Maine, At Last

Finally. After more than six months of our Manhattan kitchen doubling as a cat hospice, and two months of our Connecticut cocina looking like a set for The Walking Dead (that kitchen renovation!) The One and I got away on vacation to Mount Desert Island, Maine. A true, unplugged, off-the-grid vacation that includes sitting on the dock at Bass Harbor, star gazing, lobster worshipping, crab devouring, and competitive napping.

But first, we had to attend the opening ceremony to our fortnight of play: our annual lobster dinner at the home of our friend Christine Chronis.

Christine ChronisFor the past two summers, Christine has welcomed us with a classic Maine (Maniac? Manian? Mainer?) dinner: crab dip, steamed lobster, corn on the cob, and blueberry cake. This past Saturday, we walked into her home on the edge of Bass Harbor with views of the fisherly goings-on of the locals, and she enveloped us in a cloud of fresh lavender, cigarette smoke, and sweet butter. Christine’s a hugger—the real hardcore kind—and no trip to Maine has officially begun until The One and I are embraced by Mrs. C.

“Where is it?” I asked after bear-hugging her and walking straight through the kitchen and into the sunroom.

“Right there,” she said laughing and pointing to the table. “And I have some Gouda from the Cheese Lady from Prince Edward Island.” Cheese be damned, I thought. It was Christine’s crab dip—arguably one of my favorite foods of all time—that I coveted. It’s creamy, decadently rich, and delightfully lumpy with claw meat. I dispensed with small talk and cocktails and took up temporary residence on her hassock just in front of the dip.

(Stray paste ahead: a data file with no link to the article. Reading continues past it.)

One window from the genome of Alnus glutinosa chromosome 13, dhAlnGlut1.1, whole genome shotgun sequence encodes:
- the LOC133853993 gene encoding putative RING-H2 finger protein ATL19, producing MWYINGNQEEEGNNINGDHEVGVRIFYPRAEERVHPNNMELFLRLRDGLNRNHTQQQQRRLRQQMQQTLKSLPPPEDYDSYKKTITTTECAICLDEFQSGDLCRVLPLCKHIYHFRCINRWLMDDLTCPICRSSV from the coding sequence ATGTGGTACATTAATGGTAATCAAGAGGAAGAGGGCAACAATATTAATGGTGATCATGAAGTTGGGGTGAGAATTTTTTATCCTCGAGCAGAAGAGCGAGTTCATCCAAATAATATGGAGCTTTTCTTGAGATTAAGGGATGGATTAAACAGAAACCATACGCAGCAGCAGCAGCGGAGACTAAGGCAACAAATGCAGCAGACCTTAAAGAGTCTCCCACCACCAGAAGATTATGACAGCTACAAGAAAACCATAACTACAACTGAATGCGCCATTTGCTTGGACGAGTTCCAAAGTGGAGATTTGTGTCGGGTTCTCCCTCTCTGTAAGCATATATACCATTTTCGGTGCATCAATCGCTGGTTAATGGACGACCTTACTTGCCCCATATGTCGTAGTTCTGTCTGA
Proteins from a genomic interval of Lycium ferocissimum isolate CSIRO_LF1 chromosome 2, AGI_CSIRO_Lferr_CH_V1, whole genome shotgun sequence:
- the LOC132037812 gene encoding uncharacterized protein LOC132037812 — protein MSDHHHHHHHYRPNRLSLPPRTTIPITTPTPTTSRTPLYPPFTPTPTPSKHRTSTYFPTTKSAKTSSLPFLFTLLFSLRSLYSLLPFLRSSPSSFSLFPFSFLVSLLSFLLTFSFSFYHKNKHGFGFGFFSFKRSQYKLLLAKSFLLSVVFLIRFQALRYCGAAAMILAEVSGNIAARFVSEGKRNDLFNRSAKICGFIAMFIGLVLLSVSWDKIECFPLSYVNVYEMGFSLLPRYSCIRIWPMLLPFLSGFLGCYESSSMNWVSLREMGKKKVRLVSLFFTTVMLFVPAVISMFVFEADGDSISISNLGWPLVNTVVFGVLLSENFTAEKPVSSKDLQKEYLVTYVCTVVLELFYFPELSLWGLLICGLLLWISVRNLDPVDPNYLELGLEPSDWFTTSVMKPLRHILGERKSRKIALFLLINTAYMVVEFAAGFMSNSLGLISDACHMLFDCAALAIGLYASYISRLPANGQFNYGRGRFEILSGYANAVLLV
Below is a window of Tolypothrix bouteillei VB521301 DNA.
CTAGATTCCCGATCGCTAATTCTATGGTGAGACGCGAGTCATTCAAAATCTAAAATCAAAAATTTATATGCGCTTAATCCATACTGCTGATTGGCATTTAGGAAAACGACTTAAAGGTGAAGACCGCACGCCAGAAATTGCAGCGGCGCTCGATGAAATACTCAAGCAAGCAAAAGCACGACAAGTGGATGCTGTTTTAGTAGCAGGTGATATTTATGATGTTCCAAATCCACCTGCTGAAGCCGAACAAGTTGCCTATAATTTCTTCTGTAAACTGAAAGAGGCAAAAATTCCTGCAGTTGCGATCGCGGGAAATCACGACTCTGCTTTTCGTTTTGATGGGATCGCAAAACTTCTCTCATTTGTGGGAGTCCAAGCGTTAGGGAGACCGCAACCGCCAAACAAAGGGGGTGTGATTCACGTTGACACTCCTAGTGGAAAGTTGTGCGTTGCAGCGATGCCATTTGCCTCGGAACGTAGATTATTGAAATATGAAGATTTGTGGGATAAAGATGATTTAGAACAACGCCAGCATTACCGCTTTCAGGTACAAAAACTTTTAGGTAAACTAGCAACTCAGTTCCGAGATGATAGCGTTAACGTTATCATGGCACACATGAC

Classic Lobster Meal

“Are you going to leave some for me?” The One asked, not at all jokingly.

“Depends.” And with that, I began dipping the knife, smearing crackers, and stuffing my mouth. I’m not even going to bother with a recipe here because unless you’ve waited in line at a crab-picker’s shack, just yards from the boats, and rushed your oceanic bounty home and made the dip pronto, well, it sucks. I’ve made Christine’s dip at home with all kinds of fresh and canned crab, but never, ever have I come close to what she proffers every year. She’s famous for it, actually. I’m convinced she should open a shack right alongside the pickers and sell her profanely outrageous dip. Even that doyenne of domestication Martha Stewart, who has a house not too far away on Mount Desert Island, would be gobsmacked—it’s that good.

After eating more than half the dip myself—unashamedly, mind you—while Christine demurely ate only one bite and The One dodged a barricade of elbows and forearms, I sat back, sated.

“Lobsters are just a phone call away, whenever you’re ready,” Christine said. Like most folks on the island, she calls in her orders for steamed lobsters to the local pound—in her case, the renowned Thurston’s. I didn’t want to say it, but I was anything but hungry. Three hundred and fifty-six days’ worth of hunger for crab dip had just done me in.

“We can wait a bit,” The One said, and with that I took one last schmear of dip as a toast to Christine’s fabulosity. I mumbled, “Yes,” but my full mouth prevented anything more than what one could consider a primal grunt of assent from escaping my lips.